The Lucid Lapse: How to Experience and Expand Lucid Dreams


The Tenets of Lucid Dreaming

 Lucid dreaming is when you are aware that you’re dreaming while in a dream. You already know this. So, you probably know that once you’re lucid, you’re free to do whatever you can think of, right? Wrong. Well, sort of. There are some laws that still can’t be broken (unless you become a master creator). You’ve probably heard that lucidity in the dream world allows you to do seemingly impossible things such as:

– Go to new planets with different physical laws.

– Have sex with celebrities, secret admirers, or people created from scratch.

– Have superhuman abilities such as flying, invincibility, and teleportation.

These are all true, and are also rather childish in comparison to the more Godlike abilities you can obtain. However, there are a few things you may not know about the dream world, and it’s imperative that they’re understood before getting started on your dream journey.

  1. The more you think, the more you’ll fail.

Since you’re conscious and self-aware, it’s very easy to accidentally wake up, or lose lucidity from thinking you’re already awake. Many times, you’ll start to wake up as soon as you discover you’re dreaming, or as soon as you try to create something. With practice, you can use this to your advantage and allow yourself to fall deeper into the dream state.

  1. The devil’s in the details.

Thinking too much about details will cause the details you weren’t focused on to become warped or disappear. For example, let’s say you’re trying to create a person. If you focus on the face, when you pull back to see your person as a whole, they may have freakishly long fingers or no legs. Although this is a very simple and obvious example, you’ll find this general concept very true after trying to create any complex physical objects.

  1. It’s still you in there.

Whatever your hopes, desires, passions, vices, worries, and fears are… those are still yours, no matter what amazing planet you’re on or amazing abilities you have. For example, if you lost your cell phone, more than likely that’s still going to be on your mind even when you become lucid, and you’re going to try and find it before you start creating mountains and mermaids.

  1. You can’t control lighting (completely).

There’s always light somewhere. Most of the time, if you turn one light out, another one turns on. After a lot of practice in the dream world, you may be able to dream in total darkness, but other than that, you’ll have trouble controlling the levels of vibrancy or brightness of the light. You can control clarity, which may involve light levels, but trying to find an actual source of light in the dream world is a maze of mystery.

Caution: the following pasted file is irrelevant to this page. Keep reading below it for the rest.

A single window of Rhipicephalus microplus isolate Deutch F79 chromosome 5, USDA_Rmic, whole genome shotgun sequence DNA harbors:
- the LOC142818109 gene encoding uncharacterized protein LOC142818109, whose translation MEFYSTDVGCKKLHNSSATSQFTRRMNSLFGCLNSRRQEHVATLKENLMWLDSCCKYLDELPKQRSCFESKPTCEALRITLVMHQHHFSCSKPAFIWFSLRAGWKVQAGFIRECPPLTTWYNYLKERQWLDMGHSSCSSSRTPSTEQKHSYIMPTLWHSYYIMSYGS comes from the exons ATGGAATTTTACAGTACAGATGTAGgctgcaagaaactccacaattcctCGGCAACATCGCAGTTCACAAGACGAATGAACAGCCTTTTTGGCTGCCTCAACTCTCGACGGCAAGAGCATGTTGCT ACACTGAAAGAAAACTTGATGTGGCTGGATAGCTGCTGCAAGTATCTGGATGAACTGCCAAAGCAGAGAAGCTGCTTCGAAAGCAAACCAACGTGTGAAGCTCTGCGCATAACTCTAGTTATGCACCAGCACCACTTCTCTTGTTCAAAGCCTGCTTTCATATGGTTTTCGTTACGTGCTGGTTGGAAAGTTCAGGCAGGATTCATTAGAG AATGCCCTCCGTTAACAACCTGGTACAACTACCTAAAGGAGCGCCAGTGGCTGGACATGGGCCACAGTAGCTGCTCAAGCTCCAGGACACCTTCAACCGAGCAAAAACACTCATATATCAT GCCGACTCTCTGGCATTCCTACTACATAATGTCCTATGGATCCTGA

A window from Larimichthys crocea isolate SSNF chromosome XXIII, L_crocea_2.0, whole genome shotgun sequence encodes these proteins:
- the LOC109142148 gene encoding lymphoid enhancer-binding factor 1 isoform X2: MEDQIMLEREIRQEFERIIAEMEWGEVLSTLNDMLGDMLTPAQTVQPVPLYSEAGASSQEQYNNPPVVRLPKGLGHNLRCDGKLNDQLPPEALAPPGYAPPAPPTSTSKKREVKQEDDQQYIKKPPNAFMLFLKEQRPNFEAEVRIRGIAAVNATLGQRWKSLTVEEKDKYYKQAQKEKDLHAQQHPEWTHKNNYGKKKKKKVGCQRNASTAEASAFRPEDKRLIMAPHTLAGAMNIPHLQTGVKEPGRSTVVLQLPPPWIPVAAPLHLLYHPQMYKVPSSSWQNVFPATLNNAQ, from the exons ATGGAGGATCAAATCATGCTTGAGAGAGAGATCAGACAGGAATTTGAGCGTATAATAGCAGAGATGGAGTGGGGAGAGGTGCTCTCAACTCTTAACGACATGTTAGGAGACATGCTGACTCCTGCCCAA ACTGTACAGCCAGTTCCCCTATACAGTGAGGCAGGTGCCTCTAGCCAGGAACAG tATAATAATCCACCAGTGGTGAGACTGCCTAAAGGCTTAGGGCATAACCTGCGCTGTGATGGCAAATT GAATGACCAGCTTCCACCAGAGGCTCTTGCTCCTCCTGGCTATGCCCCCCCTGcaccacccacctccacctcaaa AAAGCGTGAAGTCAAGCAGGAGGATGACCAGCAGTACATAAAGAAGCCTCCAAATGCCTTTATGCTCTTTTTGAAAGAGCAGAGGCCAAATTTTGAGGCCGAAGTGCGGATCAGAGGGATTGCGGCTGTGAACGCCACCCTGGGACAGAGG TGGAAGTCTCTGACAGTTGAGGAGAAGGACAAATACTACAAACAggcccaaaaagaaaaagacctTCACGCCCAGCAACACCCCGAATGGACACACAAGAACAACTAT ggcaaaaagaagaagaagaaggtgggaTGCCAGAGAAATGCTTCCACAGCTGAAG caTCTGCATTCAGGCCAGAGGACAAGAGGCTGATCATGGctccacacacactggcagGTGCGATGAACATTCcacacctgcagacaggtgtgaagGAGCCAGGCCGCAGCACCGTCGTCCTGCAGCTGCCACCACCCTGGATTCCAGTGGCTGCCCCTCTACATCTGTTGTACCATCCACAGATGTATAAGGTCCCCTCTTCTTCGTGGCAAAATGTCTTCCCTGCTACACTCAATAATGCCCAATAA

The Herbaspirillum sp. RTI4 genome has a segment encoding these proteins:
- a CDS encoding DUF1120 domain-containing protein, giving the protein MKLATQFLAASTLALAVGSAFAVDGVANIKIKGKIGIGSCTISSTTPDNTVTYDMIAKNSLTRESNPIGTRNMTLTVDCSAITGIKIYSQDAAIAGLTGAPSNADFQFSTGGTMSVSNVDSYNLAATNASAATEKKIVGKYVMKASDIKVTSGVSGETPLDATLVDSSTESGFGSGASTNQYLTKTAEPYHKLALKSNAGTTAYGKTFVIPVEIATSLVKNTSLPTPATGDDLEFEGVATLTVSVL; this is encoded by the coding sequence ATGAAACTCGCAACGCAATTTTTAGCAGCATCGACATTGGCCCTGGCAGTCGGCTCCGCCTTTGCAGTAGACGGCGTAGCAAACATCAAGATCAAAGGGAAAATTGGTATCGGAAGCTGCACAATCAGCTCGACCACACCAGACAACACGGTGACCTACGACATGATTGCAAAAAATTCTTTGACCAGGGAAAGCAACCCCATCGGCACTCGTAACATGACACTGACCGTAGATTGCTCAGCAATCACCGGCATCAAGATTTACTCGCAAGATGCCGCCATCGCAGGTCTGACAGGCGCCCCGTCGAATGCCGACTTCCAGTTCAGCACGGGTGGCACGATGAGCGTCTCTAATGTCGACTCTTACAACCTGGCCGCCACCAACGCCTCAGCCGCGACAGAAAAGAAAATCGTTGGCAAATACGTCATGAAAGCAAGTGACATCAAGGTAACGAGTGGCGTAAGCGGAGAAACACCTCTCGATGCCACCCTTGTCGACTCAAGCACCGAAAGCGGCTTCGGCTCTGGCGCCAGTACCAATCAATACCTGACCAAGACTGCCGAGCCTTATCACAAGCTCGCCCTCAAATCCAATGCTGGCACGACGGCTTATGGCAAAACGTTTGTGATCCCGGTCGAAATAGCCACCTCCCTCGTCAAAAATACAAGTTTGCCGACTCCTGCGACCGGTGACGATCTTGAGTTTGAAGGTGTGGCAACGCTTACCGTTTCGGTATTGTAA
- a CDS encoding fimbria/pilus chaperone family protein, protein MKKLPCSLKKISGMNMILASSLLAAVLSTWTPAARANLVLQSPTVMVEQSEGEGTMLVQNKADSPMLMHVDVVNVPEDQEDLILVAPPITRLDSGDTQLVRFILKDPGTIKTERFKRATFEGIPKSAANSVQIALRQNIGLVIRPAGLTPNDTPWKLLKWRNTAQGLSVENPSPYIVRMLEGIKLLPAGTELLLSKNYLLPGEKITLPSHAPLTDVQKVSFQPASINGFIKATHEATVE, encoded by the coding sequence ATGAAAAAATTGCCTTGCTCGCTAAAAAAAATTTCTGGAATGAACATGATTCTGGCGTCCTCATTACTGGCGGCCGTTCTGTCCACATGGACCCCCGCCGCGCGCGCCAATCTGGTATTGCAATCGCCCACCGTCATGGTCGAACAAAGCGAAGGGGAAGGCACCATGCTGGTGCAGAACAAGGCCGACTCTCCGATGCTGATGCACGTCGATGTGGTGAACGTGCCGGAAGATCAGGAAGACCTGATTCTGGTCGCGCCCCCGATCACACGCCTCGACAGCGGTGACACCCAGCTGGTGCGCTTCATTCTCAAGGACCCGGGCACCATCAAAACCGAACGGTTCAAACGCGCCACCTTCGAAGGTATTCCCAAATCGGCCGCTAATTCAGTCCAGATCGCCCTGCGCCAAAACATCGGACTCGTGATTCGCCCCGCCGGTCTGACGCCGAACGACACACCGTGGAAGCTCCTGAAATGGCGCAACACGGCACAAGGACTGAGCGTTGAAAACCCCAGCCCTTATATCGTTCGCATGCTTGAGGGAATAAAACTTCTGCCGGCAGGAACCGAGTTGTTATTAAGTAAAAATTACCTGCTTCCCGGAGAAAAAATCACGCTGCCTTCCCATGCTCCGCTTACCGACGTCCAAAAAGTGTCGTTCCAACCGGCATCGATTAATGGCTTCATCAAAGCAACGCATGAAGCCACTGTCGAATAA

1. Drugs taken in/out of the dream world affect your perception of the dream world.

It’s much harder to lucid dream with a high or drunk mind but it can still be done, and it will still affect your choices, perceptions, and abilities. Also, if you take a drug in the dream world, you’ll feel the effects from it, although it may not be the same affect it would have on you in the real world.

  1. You can’t close your eyes.

This is a similar issue to light control. There’s always going to be something somewhere. If you try to close your eyes, or switch the dream completely, you can, but whatever you didn’t want to see can still appear unexpectedly. This can change with practice, but in general, nightmares can be hard to escape without finding the source of negative thought.

  1. You can still feel pain and discomfort if you want to.

Although it might not be as severe as in the real world, you can still feel what’s being done to you. Most of the time you’ll wake up if you were to “die” in the dream world, but you don’t have to. For example, if you decide to allow yourself to be skinned alive, you’ll feel it, but it probably won’t go much more severe than pulling off a Band-Aid. Most of the time, body damage will merely feel strange, icky, or you won’t feel it at all.

  1. You can talk to anyone or anything you want to, including “God(s).”

Your own personal beliefs will affect your dream world and your dream world will affect your beliefs. However, this shouldn’t limit or scare you. Lucidity can expand your spiritual journey. You can have conversations with your own personal saviors or spiritual guides just by calling out their name. You can talk to God, Jesus, Krishna, Buddha, the Infinite Creator, angels, demons, ancient deities, Kali, Satan, da Vinci, Chinggus Khan, Julius Caesar, elves, etc. Just make sure you’re ready for them when you call.

  1. It’s still you, and you may be a monster.

The dream world is good at showing your true self. Just because you can do things to other people without consequence – for example, rape and murder – that doesn’t stop you from having guilt/shame or a lack of guilt/shame. The people you harm will still appear to suffer. How you deal with that may show you what kind of person you really are.

  1. We don’t know what’s really going on, and we may never know.

Understanding the dream world has helped me understand the real world a little better, but, no matter how deep I seem to have gone into the infinite, reality is still filled with unanswered questions and endless paradoxes to solve. No matter how much practice we have in the dream world, and no matter how successful we are in the real world, we can’t predict the future, we can’t bring back the dead, and we don’t know where we’ll go when we die… or will we?

Learn more at Lucid Lapse